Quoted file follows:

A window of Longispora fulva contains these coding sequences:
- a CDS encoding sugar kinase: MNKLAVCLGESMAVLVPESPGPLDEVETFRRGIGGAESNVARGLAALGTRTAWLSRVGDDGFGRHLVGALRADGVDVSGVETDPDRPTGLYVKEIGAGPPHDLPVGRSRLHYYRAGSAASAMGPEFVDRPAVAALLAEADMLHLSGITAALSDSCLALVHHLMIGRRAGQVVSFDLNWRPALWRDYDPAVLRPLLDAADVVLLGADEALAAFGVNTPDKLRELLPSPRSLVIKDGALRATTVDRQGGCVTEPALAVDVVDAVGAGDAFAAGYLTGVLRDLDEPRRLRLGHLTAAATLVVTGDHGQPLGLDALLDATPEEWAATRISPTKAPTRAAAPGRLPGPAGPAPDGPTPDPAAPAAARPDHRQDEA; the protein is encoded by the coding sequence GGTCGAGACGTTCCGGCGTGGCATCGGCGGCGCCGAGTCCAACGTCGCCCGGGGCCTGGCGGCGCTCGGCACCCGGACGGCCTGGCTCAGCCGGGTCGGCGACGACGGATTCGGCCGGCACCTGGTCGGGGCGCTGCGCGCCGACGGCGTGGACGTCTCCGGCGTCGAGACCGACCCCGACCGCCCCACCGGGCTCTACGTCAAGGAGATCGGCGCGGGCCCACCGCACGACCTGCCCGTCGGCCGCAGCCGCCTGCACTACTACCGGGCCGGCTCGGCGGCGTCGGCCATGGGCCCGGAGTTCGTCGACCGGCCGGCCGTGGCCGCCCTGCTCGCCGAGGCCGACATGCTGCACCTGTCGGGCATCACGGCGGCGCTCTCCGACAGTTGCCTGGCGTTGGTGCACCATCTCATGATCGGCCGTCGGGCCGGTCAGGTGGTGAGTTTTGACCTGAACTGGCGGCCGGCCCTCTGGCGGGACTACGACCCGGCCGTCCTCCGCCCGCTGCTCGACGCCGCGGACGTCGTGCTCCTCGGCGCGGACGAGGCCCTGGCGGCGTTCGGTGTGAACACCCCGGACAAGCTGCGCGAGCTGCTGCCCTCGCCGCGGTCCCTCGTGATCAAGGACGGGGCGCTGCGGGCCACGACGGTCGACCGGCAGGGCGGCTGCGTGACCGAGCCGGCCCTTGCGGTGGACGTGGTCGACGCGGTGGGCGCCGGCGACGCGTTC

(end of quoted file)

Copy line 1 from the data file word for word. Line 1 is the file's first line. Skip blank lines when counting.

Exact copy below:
A window of Longispora fulva contains these coding sequences: